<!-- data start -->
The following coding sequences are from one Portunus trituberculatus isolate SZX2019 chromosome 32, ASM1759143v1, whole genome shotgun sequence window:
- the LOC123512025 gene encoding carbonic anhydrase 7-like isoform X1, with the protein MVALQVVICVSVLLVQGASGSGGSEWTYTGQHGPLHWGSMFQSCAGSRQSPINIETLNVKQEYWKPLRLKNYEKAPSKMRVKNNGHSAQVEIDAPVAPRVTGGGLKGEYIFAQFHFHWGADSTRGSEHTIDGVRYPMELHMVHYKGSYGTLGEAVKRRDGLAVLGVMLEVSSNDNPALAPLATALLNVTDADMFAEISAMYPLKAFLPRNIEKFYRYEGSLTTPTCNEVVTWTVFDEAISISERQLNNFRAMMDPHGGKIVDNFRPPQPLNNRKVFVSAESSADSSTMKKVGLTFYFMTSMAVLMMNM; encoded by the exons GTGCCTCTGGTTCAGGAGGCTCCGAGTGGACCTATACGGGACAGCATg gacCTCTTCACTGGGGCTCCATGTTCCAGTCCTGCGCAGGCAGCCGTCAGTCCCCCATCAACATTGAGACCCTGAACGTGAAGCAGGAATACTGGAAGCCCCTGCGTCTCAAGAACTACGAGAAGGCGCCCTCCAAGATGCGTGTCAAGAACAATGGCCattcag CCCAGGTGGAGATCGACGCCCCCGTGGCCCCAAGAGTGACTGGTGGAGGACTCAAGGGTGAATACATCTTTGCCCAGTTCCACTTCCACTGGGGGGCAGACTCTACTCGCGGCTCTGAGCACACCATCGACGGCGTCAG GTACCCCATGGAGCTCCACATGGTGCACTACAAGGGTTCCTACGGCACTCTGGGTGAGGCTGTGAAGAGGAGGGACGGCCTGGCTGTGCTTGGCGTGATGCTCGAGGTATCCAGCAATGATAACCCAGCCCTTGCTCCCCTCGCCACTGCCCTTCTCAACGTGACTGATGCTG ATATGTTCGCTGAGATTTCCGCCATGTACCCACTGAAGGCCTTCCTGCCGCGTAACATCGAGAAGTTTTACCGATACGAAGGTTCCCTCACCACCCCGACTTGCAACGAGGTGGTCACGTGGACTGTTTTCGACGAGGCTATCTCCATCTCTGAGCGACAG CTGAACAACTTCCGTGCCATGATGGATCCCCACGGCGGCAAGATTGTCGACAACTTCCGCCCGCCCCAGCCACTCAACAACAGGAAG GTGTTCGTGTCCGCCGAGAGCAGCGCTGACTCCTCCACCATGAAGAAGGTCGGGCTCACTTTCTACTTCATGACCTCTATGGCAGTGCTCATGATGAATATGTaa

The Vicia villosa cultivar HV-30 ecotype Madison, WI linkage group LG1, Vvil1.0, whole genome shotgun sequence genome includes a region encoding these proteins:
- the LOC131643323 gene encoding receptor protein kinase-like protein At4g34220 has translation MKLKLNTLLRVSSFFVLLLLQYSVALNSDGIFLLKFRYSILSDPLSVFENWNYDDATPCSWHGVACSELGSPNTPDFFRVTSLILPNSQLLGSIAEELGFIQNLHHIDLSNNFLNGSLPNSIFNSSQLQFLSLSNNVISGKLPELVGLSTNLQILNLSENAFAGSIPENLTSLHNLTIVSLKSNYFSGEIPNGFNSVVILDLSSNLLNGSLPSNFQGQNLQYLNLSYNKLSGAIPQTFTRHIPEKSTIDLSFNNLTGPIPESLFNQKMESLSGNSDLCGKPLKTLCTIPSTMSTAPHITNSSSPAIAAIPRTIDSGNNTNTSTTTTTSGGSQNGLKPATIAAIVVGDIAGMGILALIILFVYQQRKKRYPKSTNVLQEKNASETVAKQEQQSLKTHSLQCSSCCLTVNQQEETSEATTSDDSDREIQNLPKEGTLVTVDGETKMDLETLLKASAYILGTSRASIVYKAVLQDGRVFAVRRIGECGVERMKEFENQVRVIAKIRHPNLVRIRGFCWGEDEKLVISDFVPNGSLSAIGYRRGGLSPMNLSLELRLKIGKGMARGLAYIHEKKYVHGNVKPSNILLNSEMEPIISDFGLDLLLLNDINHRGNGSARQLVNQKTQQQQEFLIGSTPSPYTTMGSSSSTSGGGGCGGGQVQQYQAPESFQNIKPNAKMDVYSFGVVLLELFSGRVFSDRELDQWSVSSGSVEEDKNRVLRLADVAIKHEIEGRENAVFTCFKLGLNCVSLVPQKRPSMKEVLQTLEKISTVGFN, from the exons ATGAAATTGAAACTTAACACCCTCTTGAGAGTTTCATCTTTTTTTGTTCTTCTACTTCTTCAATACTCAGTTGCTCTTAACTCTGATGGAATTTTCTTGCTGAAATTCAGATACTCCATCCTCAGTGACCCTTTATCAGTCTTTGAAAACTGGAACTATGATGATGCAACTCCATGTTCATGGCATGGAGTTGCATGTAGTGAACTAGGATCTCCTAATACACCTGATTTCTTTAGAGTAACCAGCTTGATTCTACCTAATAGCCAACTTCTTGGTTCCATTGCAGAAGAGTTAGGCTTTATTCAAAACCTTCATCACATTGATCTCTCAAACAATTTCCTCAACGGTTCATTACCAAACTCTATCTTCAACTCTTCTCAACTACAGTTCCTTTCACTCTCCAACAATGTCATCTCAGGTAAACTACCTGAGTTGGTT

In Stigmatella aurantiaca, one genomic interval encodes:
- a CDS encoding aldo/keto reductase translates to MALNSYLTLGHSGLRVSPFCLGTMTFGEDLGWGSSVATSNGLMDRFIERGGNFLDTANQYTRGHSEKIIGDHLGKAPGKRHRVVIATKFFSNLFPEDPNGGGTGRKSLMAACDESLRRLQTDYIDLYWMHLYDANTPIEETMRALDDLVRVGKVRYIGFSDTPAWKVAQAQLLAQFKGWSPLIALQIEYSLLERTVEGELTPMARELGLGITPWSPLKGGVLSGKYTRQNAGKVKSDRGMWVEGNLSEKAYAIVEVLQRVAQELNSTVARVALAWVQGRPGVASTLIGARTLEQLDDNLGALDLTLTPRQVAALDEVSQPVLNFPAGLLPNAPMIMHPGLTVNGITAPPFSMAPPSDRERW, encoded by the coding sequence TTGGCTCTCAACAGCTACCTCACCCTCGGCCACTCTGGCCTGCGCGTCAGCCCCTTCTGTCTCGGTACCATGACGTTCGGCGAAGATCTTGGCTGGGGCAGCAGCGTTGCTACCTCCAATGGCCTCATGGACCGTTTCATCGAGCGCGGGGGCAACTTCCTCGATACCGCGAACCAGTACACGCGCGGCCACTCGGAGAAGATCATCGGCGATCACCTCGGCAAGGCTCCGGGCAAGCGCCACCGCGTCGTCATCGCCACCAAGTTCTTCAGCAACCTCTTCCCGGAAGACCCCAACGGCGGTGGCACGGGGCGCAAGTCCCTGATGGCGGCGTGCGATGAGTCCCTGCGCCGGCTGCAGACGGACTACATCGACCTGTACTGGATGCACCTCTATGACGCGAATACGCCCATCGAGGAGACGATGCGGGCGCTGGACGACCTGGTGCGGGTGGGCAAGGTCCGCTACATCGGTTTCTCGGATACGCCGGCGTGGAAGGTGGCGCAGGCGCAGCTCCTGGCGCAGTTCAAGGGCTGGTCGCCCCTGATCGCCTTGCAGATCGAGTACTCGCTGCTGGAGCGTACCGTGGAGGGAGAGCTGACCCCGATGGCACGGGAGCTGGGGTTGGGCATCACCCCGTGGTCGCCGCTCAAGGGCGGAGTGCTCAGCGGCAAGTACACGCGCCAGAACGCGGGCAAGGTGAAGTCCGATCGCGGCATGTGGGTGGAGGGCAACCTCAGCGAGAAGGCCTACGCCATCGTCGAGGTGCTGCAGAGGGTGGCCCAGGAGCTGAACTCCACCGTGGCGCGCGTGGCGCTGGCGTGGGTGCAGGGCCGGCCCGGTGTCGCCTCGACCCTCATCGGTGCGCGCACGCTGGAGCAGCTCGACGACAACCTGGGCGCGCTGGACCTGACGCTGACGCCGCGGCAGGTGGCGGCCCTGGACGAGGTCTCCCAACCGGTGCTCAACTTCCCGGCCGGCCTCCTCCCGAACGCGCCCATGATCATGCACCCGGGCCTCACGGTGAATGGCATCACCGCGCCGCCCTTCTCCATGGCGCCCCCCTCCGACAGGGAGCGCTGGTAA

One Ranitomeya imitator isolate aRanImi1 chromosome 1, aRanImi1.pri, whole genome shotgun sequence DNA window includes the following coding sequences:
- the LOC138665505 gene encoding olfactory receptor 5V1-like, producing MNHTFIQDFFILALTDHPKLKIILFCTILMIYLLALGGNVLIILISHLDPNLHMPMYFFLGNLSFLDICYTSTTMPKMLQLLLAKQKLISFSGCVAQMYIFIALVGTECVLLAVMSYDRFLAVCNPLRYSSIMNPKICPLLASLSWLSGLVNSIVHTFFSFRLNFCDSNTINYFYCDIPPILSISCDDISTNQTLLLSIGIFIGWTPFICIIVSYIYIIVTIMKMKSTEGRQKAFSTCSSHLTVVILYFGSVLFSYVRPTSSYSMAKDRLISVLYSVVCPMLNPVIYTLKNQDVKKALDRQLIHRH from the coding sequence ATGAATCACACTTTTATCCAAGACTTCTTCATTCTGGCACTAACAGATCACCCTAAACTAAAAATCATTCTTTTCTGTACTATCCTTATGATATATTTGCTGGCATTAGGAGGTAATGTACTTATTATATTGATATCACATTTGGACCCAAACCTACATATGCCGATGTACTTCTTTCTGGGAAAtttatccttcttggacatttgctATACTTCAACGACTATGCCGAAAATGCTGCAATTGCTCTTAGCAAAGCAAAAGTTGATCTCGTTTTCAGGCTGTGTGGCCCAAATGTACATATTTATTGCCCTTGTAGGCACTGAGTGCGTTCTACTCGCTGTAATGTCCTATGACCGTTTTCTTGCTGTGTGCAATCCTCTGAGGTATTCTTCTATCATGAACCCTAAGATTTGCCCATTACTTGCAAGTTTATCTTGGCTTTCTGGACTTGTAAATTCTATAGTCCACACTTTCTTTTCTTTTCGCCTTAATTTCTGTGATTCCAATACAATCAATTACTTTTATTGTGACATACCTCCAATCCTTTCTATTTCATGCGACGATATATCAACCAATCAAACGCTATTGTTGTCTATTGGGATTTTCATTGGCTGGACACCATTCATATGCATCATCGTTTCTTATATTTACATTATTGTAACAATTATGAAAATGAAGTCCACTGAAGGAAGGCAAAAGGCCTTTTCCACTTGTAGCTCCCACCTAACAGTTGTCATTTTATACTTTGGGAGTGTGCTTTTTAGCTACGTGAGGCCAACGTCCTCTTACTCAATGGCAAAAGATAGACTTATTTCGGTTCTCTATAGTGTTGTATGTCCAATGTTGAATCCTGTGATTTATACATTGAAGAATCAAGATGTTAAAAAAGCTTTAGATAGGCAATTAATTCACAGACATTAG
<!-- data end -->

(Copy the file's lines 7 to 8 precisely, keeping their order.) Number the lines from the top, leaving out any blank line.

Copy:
One Ranitomeya imitator isolate aRanImi1 chromosome 1, aRanImi1.pri, whole genome shotgun sequence DNA window includes the following coding sequences:
- the LOC138665505 gene encoding olfactory receptor 5V1-like, producing MNHTFIQDFFILALTDHPKLKIILFCTILMIYLLALGGNVLIILISHLDPNLHMPMYFFLGNLSFLDICYTSTTMPKMLQLLLAKQKLISFSGCVAQMYIFIALVGTECVLLAVMSYDRFLAVCNPLRYSSIMNPKICPLLASLSWLSGLVNSIVHTFFSFRLNFCDSNTINYFYCDIPPILSISCDDISTNQTLLLSIGIFIGWTPFICIIVSYIYIIVTIMKMKSTEGRQKAFSTCSSHLTVVILYFGSVLFSYVRPTSSYSMAKDRLISVLYSVVCPMLNPVIYTLKNQDVKKALDRQLIHRH from the coding sequence ATGAATCACACTTTTATCCAAGACTTCTTCATTCTGGCACTAACAGATCACCCTAAACTAAAAATCATTCTTTTCTGTACTATCCTTATGATATATTTGCTGGCATTAGGAGGTAATGTACTTATTATATTGATATCACATTTGGACCCAAACCTACATATGCCGATGTACTTCTTTCTGGGAAAtttatccttcttggacatttgctATACTTCAACGACTATGCCGAAAATGCTGCAATTGCTCTTAGCAAAGCAAAAGTTGATCTCGTTTTCAGGCTGTGTGGCCCAAATGTACATATTTATTGCCCTTGTAGGCACTGAGTGCGTTCTACTCGCTGTAATGTCCTATGACCGTTTTCTTGCTGTGTGCAATCCTCTGAGGTATTCTTCTATCATGAACCCTAAGATTTGCCCATTACTTGCAAGTTTATCTTGGCTTTCTGGACTTGTAAATTCTATAGTCCACACTTTCTTTTCTTTTCGCCTTAATTTCTGTGATTCCAATACAATCAATTACTTTTATTGTGACATACCTCCAATCCTTTCTATTTCATGCGACGATATATCAACCAATCAAACGCTATTGTTGTCTATTGGGATTTTCATTGGCTGGACACCATTCATATGCATCATCGTTTCTTATATTTACATTATTGTAACAATTATGAAAATGAAGTCCACTGAAGGAAGGCAAAAGGCCTTTTCCACTTGTAGCTCCCACCTAACAGTTGTCATTTTATACTTTGGGAGTGTGCTTTTTAGCTACGTGAGGCCAACGTCCTCTTACTCAATGGCAAAAGATAGACTTATTTCGGTTCTCTATAGTGTTGTATGTCCAATGTTGAATCCTGTGATTTATACATTGAAGAATCAAGATGTTAAAAAAGCTTTAGATAGGCAATTAATTCACAGACATTAG